'The government should also provide the infrastructure for the development of social enterprises. In the UK, they have community-interest companies, which operate under separate regulations and tax rules. In Hong Kong, you either incorporate as a limited company or as an NGO. There are no separate tax laws or ordinance that regulate social enterprises. I pointed this out in 2007, to the Central Policy Unit, but they said this was difficult and that it would take at least 10 years to change.'
An NGO that claims charity status can apply for government subsidies, receive donations and will not be taxed on profits; a limited company is subject to tax and cannot receive donations or direct government funding.
Cheung says he cannot see a legal framework being established for social enterprises anytime soon: 'Creating another entity in the company ordinance seems to be a very difficult task that involves a lot of government departments.'
But this is not good enough, says Yim: 'Social workers do not know how to do business. The deprived groups don't know how to do business. Now, we have social workers leading a group of deprived people in running a business. How can it be profitable? If it is profitable, it is a miracle. But the government only trusts the NGOs [rather than for-profit operations] to set up social enterprises. This mindset is completely wrong.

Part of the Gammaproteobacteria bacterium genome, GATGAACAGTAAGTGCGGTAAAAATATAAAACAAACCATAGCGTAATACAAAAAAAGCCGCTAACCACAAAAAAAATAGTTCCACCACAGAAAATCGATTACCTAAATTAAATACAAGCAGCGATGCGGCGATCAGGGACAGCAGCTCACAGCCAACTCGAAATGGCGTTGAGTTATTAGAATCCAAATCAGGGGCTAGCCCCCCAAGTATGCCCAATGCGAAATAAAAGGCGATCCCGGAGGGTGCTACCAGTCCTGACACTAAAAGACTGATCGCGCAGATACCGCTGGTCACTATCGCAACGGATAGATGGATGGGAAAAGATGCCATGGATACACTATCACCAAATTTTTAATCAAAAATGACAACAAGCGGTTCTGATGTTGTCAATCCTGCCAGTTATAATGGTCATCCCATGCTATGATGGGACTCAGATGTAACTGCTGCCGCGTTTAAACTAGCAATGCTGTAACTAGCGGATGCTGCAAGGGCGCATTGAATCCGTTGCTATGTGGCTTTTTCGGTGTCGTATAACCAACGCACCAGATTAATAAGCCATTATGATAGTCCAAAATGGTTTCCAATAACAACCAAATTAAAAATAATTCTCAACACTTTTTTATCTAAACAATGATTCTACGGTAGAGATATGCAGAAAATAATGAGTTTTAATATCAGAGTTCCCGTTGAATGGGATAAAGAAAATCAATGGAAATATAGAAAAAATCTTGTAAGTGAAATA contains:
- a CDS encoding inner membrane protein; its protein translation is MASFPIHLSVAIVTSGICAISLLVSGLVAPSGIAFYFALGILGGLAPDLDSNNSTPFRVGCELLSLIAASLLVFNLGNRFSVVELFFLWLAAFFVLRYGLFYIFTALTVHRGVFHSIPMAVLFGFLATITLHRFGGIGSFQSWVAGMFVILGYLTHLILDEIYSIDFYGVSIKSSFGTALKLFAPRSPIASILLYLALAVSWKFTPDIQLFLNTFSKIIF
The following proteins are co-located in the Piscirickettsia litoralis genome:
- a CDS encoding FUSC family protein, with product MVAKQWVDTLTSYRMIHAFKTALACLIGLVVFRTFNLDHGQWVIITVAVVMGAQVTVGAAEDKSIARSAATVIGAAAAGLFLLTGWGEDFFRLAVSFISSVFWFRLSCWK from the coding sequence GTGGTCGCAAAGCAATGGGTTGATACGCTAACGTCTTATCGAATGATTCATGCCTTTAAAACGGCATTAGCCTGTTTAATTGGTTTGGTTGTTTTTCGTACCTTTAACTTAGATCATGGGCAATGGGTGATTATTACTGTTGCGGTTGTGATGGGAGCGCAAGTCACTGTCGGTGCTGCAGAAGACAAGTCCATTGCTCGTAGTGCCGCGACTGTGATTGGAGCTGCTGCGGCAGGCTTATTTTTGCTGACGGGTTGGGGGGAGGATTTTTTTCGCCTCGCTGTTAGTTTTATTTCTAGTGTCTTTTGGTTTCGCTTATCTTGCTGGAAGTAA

'NGOs are used to asking for money so, if they get the money, it's a success already,' Yim says. 'If you have a beautiful business plan, then they grant you the money but this is wrong because devising a business plan is like inventing a story. If you are a good storyteller, then you will get the money, and this is not fair.'
Cheung acknowledges the issue and the impact it has had on the programme's success rate.
'The business proposals we vet are often optimistic and sometimes unrealistic,' he says. 'We ask very tough questions and we set up a lot of mechanisms to monitor ongoing projects, such as site visits. But, sometimes, the figures don't add up. It can be a bit scary to be honest. We have been very cautious in approving proposals.
'If something goes very wrong after half a year or a year, and the numbers don't match expectations, we ask [the managers] to come back and we grill them with very tough questions. Some people are reduced to tears - these are reliable individuals, they just don't know how to manage the business.
'We have learned that the NGO mindset is hard to change. The partnership was not strictly enforced. In initial interviews, I would be given letters showing support from the business sector, but once we approved the funding, this support would disappear. So, now we ask for concrete proof, which could include asking the business partner to come in for an interview.
'We now put emphasis on that and management. I want people who are committed to a project. They can't change personnel on a month-to-month basis. We are getting tougher.